1. GOD HAS A WILL FOR MANKIND: We see that Paul, along with the twelve, received their apostleship by the will of God. It was not by their own will that they were appointed to be inspired leaders for the First Century church. It was not by the will of the people either. They were chosen by the will of God. That is the reason these men were so successful in their ministry. However when you study the will of God in other scriptures, you learn that He has a will for all of us. “Therefore do not be foolish, but understand what the will of the Lord is,” Galatians 5:17. God’s will is found in the written word of God, the Bible. All mankind is subject to the will of God. Even Jesus was subject to it. On the night of His betrayal, our Savior said, “My Father, if it be possible, let this cup pass from me; nevertheless not as I will but as you will,” Matthew 26:39. Jesus taught that doing the will of God is more important than mighty deeds and miraculous power, Matthew 7:21-23. The will of God is an important thing for us to study and to learn.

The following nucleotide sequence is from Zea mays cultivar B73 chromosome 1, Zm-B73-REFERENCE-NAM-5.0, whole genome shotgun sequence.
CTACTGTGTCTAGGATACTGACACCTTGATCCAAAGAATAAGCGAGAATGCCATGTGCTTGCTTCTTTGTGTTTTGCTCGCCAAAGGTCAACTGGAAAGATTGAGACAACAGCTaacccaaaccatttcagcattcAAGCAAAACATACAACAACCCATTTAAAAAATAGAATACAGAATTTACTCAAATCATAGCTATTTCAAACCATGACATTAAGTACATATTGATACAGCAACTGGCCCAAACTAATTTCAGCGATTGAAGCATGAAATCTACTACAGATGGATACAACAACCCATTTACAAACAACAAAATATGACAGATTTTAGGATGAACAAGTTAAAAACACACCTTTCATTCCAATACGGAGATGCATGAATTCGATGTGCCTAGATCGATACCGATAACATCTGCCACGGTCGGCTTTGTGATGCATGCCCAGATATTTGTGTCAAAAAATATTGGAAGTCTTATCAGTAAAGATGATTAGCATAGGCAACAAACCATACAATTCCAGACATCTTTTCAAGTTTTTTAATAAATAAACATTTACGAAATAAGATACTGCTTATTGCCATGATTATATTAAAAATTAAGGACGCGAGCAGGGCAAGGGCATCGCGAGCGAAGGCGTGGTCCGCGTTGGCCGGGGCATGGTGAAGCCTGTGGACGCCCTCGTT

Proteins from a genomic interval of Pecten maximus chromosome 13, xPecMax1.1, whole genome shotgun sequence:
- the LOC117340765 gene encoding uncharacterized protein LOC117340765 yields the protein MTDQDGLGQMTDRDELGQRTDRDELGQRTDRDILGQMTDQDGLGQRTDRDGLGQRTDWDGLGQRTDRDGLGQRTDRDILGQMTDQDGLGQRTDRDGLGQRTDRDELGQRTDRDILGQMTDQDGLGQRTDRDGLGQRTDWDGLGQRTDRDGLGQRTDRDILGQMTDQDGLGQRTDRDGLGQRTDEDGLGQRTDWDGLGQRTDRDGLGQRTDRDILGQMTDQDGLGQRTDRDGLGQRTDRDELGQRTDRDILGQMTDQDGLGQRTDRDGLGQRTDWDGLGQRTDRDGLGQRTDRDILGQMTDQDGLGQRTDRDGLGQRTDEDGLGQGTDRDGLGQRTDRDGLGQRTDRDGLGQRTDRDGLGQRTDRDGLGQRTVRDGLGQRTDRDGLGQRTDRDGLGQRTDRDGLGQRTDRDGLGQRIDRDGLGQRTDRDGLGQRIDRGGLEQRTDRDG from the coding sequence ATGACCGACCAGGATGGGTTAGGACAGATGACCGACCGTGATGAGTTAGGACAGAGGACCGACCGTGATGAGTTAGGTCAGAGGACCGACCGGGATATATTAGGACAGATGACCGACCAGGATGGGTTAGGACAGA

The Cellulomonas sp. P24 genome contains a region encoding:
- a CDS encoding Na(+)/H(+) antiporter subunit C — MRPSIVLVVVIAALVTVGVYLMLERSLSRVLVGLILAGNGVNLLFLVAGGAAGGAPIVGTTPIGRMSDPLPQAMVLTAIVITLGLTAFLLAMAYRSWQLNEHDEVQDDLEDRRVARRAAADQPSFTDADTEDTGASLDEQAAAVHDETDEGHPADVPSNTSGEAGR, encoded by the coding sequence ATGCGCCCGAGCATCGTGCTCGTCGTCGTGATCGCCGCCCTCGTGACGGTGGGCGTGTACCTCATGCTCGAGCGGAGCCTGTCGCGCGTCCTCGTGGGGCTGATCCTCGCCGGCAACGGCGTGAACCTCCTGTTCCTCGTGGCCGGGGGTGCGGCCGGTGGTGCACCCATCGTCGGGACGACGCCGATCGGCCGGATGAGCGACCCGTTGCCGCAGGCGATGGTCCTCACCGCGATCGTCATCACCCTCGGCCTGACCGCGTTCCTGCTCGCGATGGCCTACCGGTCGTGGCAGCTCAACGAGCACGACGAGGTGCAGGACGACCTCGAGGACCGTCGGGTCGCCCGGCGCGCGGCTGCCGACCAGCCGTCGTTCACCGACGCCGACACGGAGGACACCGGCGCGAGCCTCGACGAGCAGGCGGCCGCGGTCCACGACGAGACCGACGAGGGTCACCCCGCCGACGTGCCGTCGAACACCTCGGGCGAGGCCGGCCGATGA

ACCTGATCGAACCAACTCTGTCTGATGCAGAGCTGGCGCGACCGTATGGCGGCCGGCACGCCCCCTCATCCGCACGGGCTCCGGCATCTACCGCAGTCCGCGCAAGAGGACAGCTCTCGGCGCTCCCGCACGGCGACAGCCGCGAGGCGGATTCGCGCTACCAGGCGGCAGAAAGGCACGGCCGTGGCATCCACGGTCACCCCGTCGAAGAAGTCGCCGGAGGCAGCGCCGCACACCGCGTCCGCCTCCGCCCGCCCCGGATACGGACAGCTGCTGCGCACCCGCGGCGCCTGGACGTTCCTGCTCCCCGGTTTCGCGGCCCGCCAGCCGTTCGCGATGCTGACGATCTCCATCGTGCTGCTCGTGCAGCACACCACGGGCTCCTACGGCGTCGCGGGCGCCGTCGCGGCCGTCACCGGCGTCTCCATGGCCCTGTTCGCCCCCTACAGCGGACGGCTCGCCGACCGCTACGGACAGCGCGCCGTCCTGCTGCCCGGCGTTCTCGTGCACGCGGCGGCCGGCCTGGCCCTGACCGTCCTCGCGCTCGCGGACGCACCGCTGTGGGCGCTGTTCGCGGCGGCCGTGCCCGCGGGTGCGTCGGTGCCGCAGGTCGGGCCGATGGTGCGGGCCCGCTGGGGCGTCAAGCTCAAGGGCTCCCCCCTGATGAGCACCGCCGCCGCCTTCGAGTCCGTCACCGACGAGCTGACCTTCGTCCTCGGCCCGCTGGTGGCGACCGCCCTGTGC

1. GOD AS A FATHER: Paul clearly reveals the truth that God is the Father of us all. That is true because He is the creator of the world in which we live, as revealed in the first chapter of Genesis and confirmed in Acts 17:24. The Bible consistently confirms that the world came into being by the hand of God, not by chance. Our heavenly Father created us from the dust of the ground. A second idea is that God is our Father spiritually. When we obey the Gospel we are brought back to life spiritually and God adopts us as His children, Rom 8:16-17. Our Father God expects us, as His children to obey His will (the revealed will of God is found in Scripture).